It’s believed that the original proofs were struck on Feb. 8, 1867 and there are no more than 10 known to remain from the original 25.
Restrikes were apparently produced later. This coin has a frost, which provides a cameo effect on each side.
Sold at auction: 8,000
The majority of 1917-S nickels were not well struck and show significant die erosion.
This coin, the finest certified by both major services, is well struck with an unusually sharp image and has only a small amount of die erosion.
Sold at auction: 8,000
About 9.5 million nickels were produced at each of the Denver and San Francisco Mints in 1920, compared to more than 63 million in Philadelphia.
It’s estimated that only 80 of these coins exist in mint state. This nickel is rarer that all of the 1924 to 1938 D nickels with the exception of the 1927 D, which is equally as rare.
Sold at auction: 3,750
The 1913 Type 2 nickels from both the Denver and San Francisco Mints had a low mintage.
While the 1913-D is not quite as rare as the 1913-S, it is one of the most difficult Buffalo nickels to find in any condition.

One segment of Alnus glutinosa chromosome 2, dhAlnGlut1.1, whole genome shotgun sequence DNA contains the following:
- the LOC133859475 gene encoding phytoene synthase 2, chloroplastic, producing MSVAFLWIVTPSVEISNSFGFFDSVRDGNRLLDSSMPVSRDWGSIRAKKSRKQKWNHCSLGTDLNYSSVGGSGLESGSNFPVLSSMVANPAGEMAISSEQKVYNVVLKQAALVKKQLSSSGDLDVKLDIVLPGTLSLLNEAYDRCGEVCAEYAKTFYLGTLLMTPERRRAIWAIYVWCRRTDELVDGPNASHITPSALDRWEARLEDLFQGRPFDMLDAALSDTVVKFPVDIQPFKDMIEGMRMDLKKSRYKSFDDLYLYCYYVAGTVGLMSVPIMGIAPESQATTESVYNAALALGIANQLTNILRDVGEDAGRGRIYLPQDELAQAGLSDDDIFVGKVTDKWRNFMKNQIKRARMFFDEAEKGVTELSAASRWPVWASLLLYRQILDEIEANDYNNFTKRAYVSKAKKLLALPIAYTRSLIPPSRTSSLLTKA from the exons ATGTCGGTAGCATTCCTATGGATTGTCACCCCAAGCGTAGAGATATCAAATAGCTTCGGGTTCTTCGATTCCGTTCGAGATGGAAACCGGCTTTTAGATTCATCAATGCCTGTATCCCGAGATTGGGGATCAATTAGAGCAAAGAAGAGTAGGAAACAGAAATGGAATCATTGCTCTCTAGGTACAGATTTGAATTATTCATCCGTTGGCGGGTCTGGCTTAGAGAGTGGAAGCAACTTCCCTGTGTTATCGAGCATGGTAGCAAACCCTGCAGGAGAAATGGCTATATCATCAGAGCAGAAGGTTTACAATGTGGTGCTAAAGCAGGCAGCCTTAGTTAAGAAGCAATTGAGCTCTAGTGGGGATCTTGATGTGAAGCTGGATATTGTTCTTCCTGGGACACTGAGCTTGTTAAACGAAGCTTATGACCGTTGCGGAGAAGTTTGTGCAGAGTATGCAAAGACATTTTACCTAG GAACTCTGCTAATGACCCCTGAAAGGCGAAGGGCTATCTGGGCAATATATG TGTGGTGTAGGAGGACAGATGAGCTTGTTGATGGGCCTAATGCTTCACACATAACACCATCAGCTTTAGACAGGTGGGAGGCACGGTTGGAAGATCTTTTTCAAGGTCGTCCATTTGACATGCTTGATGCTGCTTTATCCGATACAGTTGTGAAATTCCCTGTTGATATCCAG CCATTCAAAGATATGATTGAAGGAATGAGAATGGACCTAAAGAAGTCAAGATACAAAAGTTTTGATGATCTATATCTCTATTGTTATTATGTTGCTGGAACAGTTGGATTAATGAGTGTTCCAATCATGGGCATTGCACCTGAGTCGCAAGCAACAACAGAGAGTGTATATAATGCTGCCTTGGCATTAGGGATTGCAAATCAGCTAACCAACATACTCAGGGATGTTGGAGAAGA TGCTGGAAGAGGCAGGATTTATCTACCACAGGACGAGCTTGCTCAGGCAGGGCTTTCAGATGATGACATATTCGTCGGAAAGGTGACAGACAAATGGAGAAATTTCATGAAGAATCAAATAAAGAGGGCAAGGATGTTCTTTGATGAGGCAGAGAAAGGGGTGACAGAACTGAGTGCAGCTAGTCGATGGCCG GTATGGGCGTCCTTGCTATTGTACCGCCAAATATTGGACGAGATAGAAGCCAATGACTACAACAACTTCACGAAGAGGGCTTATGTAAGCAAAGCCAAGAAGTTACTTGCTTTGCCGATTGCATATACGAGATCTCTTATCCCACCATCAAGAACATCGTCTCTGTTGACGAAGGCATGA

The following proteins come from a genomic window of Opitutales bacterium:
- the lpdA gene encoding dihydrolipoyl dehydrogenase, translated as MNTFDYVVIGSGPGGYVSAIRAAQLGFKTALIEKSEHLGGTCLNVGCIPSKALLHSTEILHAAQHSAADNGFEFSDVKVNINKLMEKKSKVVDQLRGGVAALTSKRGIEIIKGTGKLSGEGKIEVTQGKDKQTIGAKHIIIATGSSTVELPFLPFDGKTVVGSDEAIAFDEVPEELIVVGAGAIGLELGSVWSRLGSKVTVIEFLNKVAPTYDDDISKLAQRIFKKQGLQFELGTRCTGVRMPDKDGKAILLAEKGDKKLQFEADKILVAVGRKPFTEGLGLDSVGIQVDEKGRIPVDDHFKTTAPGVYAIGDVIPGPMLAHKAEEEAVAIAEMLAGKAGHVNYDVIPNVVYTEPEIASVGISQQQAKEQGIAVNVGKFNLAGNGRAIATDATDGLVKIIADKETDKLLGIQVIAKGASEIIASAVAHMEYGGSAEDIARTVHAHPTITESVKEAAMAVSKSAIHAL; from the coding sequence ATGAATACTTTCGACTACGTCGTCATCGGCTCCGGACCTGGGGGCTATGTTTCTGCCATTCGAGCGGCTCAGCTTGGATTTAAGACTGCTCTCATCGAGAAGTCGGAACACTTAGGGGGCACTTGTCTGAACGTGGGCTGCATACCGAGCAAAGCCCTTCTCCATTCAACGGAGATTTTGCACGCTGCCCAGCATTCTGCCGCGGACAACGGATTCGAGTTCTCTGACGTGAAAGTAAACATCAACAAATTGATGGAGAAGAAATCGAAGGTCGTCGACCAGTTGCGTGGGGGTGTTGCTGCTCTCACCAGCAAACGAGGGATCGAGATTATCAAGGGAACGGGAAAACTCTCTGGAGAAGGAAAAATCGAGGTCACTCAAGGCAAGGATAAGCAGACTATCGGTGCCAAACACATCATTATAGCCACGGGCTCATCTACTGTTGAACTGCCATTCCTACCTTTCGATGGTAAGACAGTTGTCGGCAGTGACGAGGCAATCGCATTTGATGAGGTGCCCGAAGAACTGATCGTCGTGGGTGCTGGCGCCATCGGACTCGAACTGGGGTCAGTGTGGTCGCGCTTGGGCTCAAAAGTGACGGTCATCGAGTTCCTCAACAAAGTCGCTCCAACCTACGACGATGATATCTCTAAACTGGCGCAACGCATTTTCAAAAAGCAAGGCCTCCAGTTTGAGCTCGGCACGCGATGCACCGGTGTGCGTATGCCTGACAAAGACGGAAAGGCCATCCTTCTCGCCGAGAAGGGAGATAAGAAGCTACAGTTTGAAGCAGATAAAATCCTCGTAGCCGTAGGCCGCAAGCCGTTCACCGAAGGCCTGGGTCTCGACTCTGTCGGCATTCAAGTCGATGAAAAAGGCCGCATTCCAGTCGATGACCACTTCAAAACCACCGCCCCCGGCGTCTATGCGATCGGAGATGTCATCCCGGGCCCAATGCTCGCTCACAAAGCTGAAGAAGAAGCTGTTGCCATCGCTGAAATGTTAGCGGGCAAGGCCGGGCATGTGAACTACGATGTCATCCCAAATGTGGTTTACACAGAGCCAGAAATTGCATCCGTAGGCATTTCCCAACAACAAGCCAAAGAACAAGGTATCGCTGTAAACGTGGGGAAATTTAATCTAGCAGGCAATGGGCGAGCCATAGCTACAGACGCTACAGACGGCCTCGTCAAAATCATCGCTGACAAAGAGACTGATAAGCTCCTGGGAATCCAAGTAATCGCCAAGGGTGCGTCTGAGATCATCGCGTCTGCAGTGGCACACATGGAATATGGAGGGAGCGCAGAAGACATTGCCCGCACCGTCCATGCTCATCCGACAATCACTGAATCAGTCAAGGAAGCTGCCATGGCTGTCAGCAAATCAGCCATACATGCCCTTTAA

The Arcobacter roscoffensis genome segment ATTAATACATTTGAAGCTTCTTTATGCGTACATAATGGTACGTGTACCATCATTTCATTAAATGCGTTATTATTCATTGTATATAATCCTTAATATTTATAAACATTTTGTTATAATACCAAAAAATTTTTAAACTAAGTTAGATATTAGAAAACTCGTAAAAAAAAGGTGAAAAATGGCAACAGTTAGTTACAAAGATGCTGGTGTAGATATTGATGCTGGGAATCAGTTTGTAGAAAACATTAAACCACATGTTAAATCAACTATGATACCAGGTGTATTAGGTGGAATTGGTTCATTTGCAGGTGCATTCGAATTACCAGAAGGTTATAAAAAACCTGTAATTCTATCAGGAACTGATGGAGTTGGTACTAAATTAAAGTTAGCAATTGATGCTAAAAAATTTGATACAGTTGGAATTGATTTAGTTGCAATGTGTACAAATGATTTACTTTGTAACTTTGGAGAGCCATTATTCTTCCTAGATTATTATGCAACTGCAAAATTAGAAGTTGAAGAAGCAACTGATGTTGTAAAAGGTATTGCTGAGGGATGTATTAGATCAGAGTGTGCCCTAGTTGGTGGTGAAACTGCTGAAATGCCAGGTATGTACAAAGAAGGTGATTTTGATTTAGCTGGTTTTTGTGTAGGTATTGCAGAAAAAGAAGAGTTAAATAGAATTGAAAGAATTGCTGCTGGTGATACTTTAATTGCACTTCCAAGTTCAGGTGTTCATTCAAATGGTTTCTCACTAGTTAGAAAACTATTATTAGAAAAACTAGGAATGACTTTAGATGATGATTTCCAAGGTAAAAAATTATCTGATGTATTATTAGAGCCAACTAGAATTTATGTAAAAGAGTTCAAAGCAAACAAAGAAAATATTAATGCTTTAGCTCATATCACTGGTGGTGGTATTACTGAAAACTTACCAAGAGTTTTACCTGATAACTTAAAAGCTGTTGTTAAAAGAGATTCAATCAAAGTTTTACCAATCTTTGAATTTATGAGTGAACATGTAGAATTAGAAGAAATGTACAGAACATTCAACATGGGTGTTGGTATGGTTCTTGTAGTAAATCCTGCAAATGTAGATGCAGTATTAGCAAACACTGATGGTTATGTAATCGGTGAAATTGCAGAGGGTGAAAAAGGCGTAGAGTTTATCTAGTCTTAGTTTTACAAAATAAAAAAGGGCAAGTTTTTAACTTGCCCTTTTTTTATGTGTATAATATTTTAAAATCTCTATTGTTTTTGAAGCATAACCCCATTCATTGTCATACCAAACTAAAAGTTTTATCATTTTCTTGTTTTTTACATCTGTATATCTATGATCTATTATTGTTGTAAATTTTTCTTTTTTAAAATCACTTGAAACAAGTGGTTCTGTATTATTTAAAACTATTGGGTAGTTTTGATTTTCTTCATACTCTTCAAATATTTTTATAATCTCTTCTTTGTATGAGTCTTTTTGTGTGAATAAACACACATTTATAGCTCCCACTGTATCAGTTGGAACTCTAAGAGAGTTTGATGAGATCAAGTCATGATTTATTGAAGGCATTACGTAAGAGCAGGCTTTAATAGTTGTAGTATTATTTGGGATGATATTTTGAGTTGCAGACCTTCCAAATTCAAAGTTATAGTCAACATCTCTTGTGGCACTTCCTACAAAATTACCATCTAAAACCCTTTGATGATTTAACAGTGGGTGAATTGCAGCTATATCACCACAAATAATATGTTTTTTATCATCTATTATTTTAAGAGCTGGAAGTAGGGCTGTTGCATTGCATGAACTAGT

This coin is of the highest quality and as such is equal in rarity to most other early nickels from these mints.
Sold at auction: 5,250
This coin is one of the finest examples of its kind.
With only a faint fleck of carbon seen before the Indian’s chin, it is rated as a gem.
Sold at auction: 3,000
Graded the seventh finest nickel of its type, this coin is in mint condition.
Sold at auction: 1,000
One of only two coins in its grade, this coin is the fifth finest example of the 1918/7-D Buffalo nickel.
A small carbon spot on the neck likely contributes to its grade that is just short of a gem.
Sold on eBay: 5,000
At only 16,000, the 1880 Shield Nickel had one of the lowest mintages of the Shield series.
This mint condition coin is one of two determined to be of the highest grade for a nickel of this year.
Sold at auction: 4,500
In circulated condition, there are only 100 to 150 of these nickels, with no more than 10 coins in mint condition.
Though it has a small corrosion mark on the obverse, it is still considered one of the finest examples that remain.
Sold at auction: 1,750
Only about 200 examples of this coin are known to exist, with less than 15 in mint condition. This coin is one of the two finest examples.
The doubling can be seen both on the date and on the Indian chief's lip and chin.
Sold at auction: 2,000
The 1926-S is the rarest non-variety Buffalo nickel, even in circulated grades. A 7 can be seen under the 8 in the date.
Only 970,000 coins were struck, compared to over a million in other years.